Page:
Four people have been killed in a suicide bombing in Turkey’s largest city, Istanbul, as the Islamic State makes its presence felt more tangibly in the country, whose government is playing a dangerous double game over Syria.
The attack on Saturday saw a suicide bomber target a busy tourist area, killing four people, including an Iranian and three Israelis, two of whom were U.S. citizens.
According to Turkish officials, the suicide bomber was a Turkish citizen and a member of the Islamic State who was reportedly operating in Syria for two years before illegally re-entering Turkey.
Israeli media maintains that the Israelis were deliberately targeted, based on the Twitter claim of a Turkish journalist that the suicide bomber followed the Israeli tourists from their hotel and waited until they exited the restaurant before launching the attack.
Turkey is on full alert—and the expectations are that while President Recep Tayyip Erdogan has lost control over this increasingly geopolitical gambit, he will also use this as a springboard for even more drastic security measures.
After taking over the daily Zaman newspaper for the state and turning into a friendly mouthpiece, the government has also banned gatherings in the wake of the terrorist attacks, which include two recent high-profile attacks in the capital Ankara in addition to the attack last weekend in Istanbul. On Monday, Turkish police fired tear gas and rubber bullets into crowds of hundreds of people celebrating the Kurdish New Year, Nevruz, and dozens were arrested in an Istanbul neighborhood in the run-up to these celebrations.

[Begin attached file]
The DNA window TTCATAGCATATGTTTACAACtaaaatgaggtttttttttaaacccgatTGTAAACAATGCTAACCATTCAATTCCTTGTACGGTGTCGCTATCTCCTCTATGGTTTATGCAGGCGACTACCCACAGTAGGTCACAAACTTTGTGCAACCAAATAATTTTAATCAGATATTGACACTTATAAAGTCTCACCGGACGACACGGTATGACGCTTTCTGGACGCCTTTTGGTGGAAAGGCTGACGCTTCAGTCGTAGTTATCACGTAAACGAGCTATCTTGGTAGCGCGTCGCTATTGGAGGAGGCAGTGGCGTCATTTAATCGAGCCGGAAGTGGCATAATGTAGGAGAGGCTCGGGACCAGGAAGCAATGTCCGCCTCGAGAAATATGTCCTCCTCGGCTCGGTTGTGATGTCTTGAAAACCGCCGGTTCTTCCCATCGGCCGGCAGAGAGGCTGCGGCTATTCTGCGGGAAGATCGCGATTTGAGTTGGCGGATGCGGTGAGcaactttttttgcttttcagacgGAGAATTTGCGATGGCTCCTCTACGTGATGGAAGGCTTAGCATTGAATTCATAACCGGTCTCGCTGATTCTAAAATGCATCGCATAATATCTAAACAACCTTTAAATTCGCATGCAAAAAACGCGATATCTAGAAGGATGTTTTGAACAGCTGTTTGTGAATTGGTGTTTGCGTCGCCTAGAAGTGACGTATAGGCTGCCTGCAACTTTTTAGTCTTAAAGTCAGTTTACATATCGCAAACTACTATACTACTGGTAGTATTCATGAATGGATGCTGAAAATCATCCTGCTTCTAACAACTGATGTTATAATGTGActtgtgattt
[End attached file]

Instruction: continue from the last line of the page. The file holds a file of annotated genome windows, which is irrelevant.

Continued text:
The situation in Turkey is spiraling out of control, and the attack in Istanbul is indicative of a very dangerous trend. The attack took place in a pedestrian thruway and will strike at Turkey’s already troubled tourism industry. Too many conflicts on overlapping fronts are coming down to bear on Turkey’s central streets.
And what happens to Turkey will reverberate across Europe. The European Union is facing a major destabilizing crisis brought about ultimately by the conflict in Syria. At issue is the destabilizing force of more than one million irregular immigrants coming into the territory through Greece since January 2015. Turkey, of course, views this as a major bargaining chip with the EU.
Last week, Turkey agreed to take back refugees and asylum seekers landing in Greece, thereby closing off this particular human smuggling route. In return, the EU will give Turkey 6 billion euros in aid to help 2.7 million Syrian refugees now in Turkey. Turkey is also trading in here on an eased European visa regime for its citizens. But it’s just a putting a bandage on an open wound. Closing off this human smuggling route will divert traffic to another. Either way, Turkey is clearly tearing apart at the seams.
By Charles Kennedy for Oilprice.com
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Charles is a writer for Oilprice.com